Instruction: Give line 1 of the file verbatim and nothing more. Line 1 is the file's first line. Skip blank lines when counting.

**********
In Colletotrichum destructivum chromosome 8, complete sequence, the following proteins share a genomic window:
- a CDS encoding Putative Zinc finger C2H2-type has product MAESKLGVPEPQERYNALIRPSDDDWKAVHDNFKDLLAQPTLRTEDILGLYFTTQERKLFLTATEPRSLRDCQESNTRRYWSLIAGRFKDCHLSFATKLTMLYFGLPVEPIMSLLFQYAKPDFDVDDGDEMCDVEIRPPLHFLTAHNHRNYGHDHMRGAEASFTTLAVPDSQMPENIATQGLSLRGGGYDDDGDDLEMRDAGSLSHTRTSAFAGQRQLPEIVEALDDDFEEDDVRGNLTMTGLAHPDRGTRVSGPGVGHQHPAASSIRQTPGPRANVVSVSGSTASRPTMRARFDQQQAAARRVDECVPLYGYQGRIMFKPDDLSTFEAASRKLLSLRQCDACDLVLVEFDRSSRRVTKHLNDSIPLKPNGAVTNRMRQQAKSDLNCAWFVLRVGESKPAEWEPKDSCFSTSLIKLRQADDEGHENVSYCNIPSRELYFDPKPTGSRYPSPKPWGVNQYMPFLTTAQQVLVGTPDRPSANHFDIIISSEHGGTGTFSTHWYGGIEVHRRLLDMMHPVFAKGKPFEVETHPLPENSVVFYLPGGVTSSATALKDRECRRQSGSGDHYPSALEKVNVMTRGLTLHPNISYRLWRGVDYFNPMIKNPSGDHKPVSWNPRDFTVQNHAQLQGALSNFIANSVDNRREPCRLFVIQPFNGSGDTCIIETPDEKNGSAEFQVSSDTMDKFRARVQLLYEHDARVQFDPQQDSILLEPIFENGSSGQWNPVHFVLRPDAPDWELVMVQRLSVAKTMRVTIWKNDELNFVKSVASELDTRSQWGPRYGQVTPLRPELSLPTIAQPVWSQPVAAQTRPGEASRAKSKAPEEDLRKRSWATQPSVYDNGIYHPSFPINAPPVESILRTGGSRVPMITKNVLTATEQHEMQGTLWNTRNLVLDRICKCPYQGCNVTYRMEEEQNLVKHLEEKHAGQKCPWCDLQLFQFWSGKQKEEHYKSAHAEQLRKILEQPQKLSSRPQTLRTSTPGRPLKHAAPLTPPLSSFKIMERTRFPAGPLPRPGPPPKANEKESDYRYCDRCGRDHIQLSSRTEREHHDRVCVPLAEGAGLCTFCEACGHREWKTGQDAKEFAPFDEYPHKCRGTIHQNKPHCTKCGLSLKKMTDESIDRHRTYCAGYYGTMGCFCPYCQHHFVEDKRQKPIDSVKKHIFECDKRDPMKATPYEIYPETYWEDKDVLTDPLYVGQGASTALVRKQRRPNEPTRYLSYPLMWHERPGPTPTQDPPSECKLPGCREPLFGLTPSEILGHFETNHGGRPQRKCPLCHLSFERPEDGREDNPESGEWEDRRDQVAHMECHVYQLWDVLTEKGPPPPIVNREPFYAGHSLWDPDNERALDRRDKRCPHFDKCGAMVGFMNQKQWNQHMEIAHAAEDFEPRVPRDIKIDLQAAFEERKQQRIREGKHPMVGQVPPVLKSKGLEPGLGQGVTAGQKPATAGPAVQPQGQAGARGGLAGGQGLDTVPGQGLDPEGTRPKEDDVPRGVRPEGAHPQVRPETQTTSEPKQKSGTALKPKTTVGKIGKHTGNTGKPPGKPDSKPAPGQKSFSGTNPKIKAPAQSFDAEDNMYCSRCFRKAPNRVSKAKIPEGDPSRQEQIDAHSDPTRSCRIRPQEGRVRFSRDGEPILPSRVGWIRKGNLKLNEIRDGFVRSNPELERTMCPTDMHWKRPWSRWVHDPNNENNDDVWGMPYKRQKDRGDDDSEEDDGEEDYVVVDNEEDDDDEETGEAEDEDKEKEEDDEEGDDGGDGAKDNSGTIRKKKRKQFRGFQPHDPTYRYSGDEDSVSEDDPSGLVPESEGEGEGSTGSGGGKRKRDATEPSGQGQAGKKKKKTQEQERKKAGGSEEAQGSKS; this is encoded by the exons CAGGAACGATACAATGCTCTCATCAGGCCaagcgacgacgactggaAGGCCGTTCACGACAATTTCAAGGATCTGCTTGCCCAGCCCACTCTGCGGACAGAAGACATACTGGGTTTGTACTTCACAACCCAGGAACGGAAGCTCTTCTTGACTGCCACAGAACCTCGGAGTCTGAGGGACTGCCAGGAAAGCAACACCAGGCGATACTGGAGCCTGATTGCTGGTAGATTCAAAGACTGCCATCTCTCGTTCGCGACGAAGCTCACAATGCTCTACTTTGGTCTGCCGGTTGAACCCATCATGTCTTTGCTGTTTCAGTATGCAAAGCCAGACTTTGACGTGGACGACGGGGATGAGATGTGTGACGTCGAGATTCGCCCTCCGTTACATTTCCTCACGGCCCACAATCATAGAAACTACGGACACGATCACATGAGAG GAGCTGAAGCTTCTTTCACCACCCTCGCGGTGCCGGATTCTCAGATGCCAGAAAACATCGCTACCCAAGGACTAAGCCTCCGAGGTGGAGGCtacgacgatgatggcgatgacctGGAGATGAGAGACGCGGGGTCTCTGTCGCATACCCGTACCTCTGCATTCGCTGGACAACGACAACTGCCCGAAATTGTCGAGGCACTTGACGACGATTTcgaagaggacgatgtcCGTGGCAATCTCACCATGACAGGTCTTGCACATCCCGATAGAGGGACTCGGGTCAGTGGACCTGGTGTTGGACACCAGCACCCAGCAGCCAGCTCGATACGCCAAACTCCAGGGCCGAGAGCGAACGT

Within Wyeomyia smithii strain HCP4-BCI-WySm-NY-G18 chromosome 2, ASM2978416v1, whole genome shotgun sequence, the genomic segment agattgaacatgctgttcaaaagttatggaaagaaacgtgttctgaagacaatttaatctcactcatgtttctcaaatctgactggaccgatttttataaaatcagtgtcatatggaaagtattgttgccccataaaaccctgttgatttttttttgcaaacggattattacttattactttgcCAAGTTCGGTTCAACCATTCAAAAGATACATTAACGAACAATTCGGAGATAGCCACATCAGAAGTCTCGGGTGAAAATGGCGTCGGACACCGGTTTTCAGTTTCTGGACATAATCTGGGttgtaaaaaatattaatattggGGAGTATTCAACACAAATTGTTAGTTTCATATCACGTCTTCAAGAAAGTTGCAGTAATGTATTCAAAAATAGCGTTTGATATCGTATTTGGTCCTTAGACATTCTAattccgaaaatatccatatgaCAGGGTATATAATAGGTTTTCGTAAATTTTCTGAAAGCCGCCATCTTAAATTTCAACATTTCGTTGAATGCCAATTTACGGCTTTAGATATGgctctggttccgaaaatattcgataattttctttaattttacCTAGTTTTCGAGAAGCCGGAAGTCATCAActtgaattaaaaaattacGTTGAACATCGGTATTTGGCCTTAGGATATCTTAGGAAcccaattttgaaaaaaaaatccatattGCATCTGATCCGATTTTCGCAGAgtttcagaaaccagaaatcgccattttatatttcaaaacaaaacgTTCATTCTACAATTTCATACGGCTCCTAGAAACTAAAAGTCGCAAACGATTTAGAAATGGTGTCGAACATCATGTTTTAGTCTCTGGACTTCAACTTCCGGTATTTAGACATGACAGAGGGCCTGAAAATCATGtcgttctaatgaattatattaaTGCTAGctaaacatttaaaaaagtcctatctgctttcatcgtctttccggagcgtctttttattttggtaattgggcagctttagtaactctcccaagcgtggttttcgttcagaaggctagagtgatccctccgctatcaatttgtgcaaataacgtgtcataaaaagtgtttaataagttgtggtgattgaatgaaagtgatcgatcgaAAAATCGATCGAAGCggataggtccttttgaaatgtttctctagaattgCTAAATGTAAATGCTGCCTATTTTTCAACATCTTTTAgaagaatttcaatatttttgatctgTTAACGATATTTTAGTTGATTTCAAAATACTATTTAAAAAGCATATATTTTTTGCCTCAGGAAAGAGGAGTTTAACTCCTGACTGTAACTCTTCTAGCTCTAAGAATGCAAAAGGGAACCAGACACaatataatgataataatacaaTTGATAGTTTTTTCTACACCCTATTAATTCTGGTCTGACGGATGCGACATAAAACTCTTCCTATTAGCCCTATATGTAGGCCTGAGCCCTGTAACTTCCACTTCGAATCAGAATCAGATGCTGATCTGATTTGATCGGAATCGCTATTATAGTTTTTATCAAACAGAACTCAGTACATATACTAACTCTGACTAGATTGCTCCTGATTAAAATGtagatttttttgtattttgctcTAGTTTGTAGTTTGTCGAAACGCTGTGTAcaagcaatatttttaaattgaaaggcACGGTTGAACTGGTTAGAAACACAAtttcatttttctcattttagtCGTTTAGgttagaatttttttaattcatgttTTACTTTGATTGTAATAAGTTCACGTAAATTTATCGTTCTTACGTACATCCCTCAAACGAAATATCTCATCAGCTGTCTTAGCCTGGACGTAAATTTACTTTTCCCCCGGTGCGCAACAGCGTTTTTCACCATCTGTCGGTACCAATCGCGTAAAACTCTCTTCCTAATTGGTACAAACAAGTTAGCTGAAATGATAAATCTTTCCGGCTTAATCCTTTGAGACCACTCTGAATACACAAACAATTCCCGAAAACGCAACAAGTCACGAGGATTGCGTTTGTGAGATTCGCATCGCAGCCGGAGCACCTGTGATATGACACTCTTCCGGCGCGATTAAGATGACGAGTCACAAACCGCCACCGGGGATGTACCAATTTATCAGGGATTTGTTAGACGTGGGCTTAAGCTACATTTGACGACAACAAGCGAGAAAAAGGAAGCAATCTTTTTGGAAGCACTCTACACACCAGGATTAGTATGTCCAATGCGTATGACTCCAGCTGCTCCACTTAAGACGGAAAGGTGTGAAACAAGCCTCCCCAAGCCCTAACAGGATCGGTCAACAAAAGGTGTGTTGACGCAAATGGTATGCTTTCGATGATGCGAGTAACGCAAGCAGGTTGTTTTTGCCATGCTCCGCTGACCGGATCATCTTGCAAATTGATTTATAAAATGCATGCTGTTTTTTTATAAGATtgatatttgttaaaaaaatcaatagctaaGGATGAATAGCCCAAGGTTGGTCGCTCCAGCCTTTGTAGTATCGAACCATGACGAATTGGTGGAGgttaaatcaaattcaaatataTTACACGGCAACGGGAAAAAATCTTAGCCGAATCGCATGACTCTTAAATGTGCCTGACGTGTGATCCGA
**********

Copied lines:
In Colletotrichum destructivum chromosome 8, complete sequence, the following proteins share a genomic window: